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Cullen out of governor's race before start

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FRANK J. SCHULTZ
February 2, 2012
— "Things fall apart. The centre cannot hold," William Butler Yeats famously wrote.

Sen. Tim Cullen knows something of what the poet was feeling nearly a century ago.


Cullen is a self-styled centrist Democrat from Janesville who hoped to bring a fresh approach to the office of governor, something different than what he called Gov. Scott Walker's "my way or the highway" approach.


But Cullen had to admit defeat before he got started.


He faced reporters Wednesday at the Capitol and said it comes down to money, which apparently is lacking in the center of the political field.


Cullen said he does not believe he could raise the $1 million to $2 million he thinks would be needed to compete in the primary with some of the probable candidates who are better known, better organized and have more money than he could raise.


Former Dane County Executive Kathleen Falk is the only Democrat who has announced a run so far. Rep. David Obey and Milwaukee Mayor Tom Barrett also are apparently considering runs.


Cullen said he expected others might enter the race as well. He said he has no preference among the possible candidates and would support his party's nominee. Everyone who has been mentioned so far "has good Wisconsin values," he said.


No one asked him to step aside, he said.


Cullen said he met with various unions who might have offered their organizations and dollars, but they did


not, and he didn't ask, he said.


"I had hoped there would be more union support for me than there was," Cullen said. "I had hoped more organizations would've come forward for me, but they didn't."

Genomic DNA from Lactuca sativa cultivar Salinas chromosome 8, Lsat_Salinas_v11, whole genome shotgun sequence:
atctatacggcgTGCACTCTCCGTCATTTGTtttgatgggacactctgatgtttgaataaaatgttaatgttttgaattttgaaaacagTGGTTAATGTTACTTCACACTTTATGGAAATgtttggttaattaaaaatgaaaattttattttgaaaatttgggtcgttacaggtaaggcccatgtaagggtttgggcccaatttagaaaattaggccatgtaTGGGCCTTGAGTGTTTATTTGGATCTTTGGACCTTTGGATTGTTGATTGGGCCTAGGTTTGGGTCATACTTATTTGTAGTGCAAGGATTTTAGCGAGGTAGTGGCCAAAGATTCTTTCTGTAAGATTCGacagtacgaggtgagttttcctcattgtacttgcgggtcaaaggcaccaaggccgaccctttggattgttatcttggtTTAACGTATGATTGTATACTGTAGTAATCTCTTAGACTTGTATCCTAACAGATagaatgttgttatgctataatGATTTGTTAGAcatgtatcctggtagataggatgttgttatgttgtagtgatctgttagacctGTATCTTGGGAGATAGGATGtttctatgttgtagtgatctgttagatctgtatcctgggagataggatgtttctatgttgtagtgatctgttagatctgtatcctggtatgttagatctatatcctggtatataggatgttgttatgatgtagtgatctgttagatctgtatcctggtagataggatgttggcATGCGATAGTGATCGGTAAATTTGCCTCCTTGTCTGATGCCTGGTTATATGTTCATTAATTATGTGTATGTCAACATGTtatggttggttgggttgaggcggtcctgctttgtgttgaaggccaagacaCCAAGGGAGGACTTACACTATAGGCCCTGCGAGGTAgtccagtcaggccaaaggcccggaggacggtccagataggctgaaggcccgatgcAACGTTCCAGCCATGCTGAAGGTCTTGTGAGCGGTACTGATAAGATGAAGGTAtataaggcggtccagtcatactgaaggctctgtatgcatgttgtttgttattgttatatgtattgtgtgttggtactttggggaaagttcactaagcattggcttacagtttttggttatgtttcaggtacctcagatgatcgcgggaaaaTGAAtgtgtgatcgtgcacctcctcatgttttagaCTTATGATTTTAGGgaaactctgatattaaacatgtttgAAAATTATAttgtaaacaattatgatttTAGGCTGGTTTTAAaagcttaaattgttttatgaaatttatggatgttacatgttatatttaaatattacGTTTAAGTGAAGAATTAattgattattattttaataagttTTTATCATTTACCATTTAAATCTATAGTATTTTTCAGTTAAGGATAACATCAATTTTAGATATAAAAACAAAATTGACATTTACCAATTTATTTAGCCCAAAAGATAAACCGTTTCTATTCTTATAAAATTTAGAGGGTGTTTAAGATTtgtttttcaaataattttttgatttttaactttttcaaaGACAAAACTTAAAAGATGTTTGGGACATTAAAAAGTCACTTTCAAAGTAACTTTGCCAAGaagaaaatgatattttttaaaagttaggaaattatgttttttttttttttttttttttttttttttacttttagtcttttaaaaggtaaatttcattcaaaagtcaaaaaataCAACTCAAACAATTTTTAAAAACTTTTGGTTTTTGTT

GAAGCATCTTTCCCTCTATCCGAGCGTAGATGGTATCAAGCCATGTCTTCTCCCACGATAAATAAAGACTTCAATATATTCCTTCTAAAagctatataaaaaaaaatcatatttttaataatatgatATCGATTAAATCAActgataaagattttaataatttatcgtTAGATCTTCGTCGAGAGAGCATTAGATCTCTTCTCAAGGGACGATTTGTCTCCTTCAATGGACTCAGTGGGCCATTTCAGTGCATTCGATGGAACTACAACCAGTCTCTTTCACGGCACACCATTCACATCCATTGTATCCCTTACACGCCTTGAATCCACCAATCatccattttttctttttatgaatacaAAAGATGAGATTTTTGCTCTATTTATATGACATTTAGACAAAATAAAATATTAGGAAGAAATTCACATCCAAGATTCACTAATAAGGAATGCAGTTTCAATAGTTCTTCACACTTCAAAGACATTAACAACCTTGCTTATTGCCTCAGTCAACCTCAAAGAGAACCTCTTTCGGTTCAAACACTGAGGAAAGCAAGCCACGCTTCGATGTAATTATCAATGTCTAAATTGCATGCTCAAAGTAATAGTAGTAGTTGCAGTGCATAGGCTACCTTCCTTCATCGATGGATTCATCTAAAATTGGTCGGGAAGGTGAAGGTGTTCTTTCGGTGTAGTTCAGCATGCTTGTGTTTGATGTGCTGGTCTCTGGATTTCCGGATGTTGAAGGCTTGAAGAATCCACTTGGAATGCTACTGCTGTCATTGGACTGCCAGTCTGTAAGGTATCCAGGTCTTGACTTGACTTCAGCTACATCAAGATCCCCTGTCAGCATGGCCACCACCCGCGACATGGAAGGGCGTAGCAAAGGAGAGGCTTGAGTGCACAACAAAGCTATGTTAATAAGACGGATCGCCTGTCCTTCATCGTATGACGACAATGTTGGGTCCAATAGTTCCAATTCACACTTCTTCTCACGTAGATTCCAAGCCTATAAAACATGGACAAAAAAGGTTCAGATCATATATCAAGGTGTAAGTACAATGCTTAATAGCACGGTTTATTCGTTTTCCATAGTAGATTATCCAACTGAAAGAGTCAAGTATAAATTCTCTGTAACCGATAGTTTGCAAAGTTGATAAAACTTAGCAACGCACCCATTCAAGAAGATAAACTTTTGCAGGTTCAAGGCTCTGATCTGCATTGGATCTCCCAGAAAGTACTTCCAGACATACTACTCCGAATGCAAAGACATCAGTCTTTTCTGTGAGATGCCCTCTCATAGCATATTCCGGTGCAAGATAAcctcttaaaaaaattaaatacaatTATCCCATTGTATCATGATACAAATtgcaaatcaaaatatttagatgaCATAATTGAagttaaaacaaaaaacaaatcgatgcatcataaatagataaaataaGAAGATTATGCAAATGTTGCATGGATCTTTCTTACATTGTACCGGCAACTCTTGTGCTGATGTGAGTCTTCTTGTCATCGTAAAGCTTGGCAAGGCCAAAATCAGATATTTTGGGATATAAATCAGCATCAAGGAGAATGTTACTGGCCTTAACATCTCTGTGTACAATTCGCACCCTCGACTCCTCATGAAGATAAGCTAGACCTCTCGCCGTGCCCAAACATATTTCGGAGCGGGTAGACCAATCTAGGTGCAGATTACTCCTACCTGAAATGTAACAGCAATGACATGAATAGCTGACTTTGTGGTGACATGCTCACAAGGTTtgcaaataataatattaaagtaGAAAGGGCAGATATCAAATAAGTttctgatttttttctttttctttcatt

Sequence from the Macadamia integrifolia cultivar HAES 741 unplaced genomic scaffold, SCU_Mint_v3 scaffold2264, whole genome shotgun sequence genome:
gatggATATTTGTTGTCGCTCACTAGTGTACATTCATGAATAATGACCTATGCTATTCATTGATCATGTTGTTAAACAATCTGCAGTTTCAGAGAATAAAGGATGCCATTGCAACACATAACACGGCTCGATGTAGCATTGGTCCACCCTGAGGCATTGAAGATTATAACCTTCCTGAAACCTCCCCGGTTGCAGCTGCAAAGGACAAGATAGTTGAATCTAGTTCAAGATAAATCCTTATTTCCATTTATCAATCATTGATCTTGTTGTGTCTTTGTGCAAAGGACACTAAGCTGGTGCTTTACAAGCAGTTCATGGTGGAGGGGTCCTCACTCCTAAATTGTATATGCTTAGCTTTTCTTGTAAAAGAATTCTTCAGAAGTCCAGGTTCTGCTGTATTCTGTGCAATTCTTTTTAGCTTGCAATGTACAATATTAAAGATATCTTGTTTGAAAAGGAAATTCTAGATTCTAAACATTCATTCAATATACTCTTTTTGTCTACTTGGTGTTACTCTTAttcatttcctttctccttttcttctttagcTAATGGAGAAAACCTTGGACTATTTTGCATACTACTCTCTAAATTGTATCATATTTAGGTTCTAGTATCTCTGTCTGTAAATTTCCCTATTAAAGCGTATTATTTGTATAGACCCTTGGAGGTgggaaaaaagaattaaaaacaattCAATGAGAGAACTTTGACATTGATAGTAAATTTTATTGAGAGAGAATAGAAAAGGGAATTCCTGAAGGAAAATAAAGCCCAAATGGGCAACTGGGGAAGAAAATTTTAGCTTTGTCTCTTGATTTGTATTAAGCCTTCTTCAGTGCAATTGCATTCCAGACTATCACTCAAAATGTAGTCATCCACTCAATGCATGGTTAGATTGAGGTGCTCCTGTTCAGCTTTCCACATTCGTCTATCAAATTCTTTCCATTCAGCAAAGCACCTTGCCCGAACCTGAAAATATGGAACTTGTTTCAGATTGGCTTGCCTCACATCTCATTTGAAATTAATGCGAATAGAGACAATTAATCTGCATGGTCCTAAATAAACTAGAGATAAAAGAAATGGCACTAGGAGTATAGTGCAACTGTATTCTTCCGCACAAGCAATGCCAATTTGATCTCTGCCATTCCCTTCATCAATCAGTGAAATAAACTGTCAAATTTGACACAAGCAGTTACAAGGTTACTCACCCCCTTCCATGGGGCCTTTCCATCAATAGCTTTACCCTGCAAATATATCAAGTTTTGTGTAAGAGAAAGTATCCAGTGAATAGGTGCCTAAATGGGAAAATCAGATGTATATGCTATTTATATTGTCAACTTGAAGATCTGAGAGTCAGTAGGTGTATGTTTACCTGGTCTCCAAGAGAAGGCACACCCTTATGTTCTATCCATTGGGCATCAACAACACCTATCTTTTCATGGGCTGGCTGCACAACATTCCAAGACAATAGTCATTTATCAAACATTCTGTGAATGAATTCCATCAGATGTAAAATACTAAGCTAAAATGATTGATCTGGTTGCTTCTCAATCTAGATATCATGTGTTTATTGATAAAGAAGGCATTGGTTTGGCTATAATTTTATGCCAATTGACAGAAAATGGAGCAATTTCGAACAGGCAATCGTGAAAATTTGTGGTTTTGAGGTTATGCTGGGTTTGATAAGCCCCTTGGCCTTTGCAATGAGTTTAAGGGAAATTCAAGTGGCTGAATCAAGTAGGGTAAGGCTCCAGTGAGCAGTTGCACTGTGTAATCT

Cullen said some unions' reactions, particularly from the public-employee unions, "was sort of respectful indifference."


That leaves Cullen with a term as senator that runs through 2014. He said he plans to run again.


"I came to Madison as a centrist, and I discovered there was no center," Cullen said. "I will spend the rest of my time representing those who have no lobbyists themselves: the convenience store employee, the hairdresser, the factory worker with no union, the self-employed lawn care worker, the waitress who by Wisconsin law does not earn minimum wage."


He said he would also go back to his pledge when he ran for Senate in 2010, that he would seek to bring more civility and compromise to the Legislature.


"Many of the people in this building love this political war, but the majority of the people outside this building do not want the war, and they want us to work together," Cullen said.


Cullen said he expected the recall election would be "the most angry, partisan race in Wisconsin history."


Cullen said the winner probably will be unable to begin the process of reuniting the state. He said that's a job he would take on as a state senator. He said he and others should speak out to tone down the highest level of public anger he has seen in his adult life.


"Angry people do not solve problems," he said.


Cullen has gained notoriety for his efforts, notably with Sen. Dale Schultz, R-Richland Center, to improve relations between the two parties in the Senate and to find common ground and compromise.


"We get a sense, as we go around the state together that the public really wants that," he said.


Cullen said if legislators got to know each other as human beings, it would not be so easy to attack each other.



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